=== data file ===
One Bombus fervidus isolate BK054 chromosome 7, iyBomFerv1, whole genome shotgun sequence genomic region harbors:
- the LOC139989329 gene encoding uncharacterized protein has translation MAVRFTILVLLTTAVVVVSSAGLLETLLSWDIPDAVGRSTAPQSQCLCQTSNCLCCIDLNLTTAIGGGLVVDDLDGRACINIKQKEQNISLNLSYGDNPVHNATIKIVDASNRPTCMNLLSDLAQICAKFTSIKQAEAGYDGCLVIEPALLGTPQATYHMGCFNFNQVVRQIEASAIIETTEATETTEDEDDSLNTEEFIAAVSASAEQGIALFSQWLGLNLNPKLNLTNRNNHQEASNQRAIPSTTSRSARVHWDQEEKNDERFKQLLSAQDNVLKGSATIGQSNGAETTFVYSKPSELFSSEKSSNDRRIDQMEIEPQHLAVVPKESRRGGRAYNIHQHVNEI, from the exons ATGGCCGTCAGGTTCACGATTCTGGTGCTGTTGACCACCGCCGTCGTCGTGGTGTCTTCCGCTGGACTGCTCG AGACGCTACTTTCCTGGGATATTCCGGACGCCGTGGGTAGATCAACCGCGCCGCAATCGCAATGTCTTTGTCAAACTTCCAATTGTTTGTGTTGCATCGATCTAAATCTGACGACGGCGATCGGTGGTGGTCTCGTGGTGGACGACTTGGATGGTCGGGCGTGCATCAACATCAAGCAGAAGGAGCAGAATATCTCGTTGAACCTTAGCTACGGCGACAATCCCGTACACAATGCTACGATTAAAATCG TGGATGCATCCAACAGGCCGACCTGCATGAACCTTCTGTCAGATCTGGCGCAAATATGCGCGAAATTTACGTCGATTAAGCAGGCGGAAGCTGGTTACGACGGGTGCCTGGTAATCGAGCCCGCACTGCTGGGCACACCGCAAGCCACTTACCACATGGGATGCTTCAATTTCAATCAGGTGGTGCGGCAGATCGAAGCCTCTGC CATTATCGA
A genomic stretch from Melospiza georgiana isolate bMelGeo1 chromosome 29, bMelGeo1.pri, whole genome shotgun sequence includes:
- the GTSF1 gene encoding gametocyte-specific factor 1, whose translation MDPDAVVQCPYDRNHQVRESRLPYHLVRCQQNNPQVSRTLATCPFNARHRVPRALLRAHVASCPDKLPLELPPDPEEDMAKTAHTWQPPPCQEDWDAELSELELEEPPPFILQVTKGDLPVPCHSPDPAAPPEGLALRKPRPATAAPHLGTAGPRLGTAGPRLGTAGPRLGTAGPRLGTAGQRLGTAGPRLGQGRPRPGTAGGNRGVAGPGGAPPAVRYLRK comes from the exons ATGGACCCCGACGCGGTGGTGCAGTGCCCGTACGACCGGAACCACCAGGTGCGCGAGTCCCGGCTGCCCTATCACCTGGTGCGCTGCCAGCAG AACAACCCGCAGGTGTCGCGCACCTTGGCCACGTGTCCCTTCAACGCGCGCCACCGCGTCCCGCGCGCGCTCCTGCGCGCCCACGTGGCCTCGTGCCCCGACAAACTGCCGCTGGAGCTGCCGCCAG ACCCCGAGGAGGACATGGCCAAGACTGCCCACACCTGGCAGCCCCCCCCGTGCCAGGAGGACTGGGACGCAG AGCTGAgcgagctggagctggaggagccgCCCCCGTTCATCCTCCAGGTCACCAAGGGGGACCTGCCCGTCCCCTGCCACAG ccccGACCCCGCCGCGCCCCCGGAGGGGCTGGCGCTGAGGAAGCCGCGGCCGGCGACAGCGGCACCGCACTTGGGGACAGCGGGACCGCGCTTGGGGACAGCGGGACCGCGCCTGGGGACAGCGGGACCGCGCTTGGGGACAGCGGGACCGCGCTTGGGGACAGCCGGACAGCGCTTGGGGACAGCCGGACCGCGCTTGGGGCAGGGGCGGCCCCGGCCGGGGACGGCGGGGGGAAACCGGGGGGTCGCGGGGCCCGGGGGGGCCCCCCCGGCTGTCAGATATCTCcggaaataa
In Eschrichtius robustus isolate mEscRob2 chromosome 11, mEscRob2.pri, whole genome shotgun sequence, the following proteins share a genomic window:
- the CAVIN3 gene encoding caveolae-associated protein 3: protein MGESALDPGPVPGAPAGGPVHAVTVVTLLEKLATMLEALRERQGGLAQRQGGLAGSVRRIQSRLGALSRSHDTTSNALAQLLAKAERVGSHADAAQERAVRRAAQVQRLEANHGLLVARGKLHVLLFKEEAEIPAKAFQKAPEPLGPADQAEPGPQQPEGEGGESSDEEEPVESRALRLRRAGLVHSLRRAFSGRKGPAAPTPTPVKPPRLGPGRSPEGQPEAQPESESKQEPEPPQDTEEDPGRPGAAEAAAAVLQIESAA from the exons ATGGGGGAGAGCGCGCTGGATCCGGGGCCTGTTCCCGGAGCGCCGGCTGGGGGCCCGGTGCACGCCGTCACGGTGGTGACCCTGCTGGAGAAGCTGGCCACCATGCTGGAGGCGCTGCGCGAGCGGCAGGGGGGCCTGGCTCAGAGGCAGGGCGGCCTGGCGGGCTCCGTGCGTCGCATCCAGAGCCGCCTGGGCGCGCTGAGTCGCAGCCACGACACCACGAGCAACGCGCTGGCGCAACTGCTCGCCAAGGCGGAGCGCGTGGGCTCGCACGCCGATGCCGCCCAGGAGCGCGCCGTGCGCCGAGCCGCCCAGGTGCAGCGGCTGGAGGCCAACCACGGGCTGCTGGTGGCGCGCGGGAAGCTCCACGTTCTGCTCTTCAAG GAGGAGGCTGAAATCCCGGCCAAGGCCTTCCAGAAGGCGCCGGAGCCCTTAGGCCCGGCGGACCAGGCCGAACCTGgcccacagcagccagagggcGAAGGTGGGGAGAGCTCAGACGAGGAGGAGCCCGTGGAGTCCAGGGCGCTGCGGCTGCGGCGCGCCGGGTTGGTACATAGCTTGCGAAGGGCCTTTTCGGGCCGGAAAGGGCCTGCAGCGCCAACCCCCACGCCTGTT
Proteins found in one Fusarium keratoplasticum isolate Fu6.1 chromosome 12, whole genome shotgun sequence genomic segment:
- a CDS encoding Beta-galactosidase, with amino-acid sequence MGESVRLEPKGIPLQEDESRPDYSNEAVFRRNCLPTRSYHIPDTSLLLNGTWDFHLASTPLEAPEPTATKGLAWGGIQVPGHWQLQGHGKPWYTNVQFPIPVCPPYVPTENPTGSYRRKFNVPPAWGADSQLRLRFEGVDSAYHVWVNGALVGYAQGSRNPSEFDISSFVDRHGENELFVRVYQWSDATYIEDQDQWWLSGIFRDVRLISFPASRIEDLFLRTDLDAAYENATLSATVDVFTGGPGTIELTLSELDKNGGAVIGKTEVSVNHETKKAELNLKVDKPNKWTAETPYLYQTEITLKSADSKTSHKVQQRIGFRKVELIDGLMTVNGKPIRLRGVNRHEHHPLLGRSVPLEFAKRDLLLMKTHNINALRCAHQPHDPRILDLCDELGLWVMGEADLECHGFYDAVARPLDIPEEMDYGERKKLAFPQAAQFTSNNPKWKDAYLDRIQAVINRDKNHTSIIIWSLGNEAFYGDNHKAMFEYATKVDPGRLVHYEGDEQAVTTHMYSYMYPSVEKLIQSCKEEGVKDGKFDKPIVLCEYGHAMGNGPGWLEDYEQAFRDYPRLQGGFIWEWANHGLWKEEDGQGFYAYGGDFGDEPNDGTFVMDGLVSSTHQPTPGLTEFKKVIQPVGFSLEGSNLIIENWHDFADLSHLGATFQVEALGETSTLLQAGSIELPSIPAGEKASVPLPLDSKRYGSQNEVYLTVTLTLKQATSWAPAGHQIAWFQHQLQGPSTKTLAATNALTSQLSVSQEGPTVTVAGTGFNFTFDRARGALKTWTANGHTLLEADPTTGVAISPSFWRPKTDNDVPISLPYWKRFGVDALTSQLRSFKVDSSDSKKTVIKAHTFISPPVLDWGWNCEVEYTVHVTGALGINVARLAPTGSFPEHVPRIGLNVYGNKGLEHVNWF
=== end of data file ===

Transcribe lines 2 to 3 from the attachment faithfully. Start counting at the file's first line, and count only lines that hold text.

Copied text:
- the LOC139989329 gene encoding uncharacterized protein has translation MAVRFTILVLLTTAVVVVSSAGLLETLLSWDIPDAVGRSTAPQSQCLCQTSNCLCCIDLNLTTAIGGGLVVDDLDGRACINIKQKEQNISLNLSYGDNPVHNATIKIVDASNRPTCMNLLSDLAQICAKFTSIKQAEAGYDGCLVIEPALLGTPQATYHMGCFNFNQVVRQIEASAIIETTEATETTEDEDDSLNTEEFIAAVSASAEQGIALFSQWLGLNLNPKLNLTNRNNHQEASNQRAIPSTTSRSARVHWDQEEKNDERFKQLLSAQDNVLKGSATIGQSNGAETTFVYSKPSELFSSEKSSNDRRIDQMEIEPQHLAVVPKESRRGGRAYNIHQHVNEI, from the exons ATGGCCGTCAGGTTCACGATTCTGGTGCTGTTGACCACCGCCGTCGTCGTGGTGTCTTCCGCTGGACTGCTCG AGACGCTACTTTCCTGGGATATTCCGGACGCCGTGGGTAGATCAACCGCGCCGCAATCGCAATGTCTTTGTCAAACTTCCAATTGTTTGTGTTGCATCGATCTAAATCTGACGACGGCGATCGGTGGTGGTCTCGTGGTGGACGACTTGGATGGTCGGGCGTGCATCAACATCAAGCAGAAGGAGCAGAATATCTCGTTGAACCTTAGCTACGGCGACAATCCCGTACACAATGCTACGATTAAAATCG TGGATGCATCCAACAGGCCGACCTGCATGAACCTTCTGTCAGATCTGGCGCAAATATGCGCGAAATTTACGTCGATTAAGCAGGCGGAAGCTGGTTACGACGGGTGCCTGGTAATCGAGCCCGCACTGCTGGGCACACCGCAAGCCACTTACCACATGGGATGCTTCAATTTCAATCAGGTGGTGCGGCAGATCGAAGCCTCTGC CATTATCGA
A genomic stretch from Melospiza georgiana isolate bMelGeo1 chromosome 29, bMelGeo1.pri, whole genome shotgun sequence includes: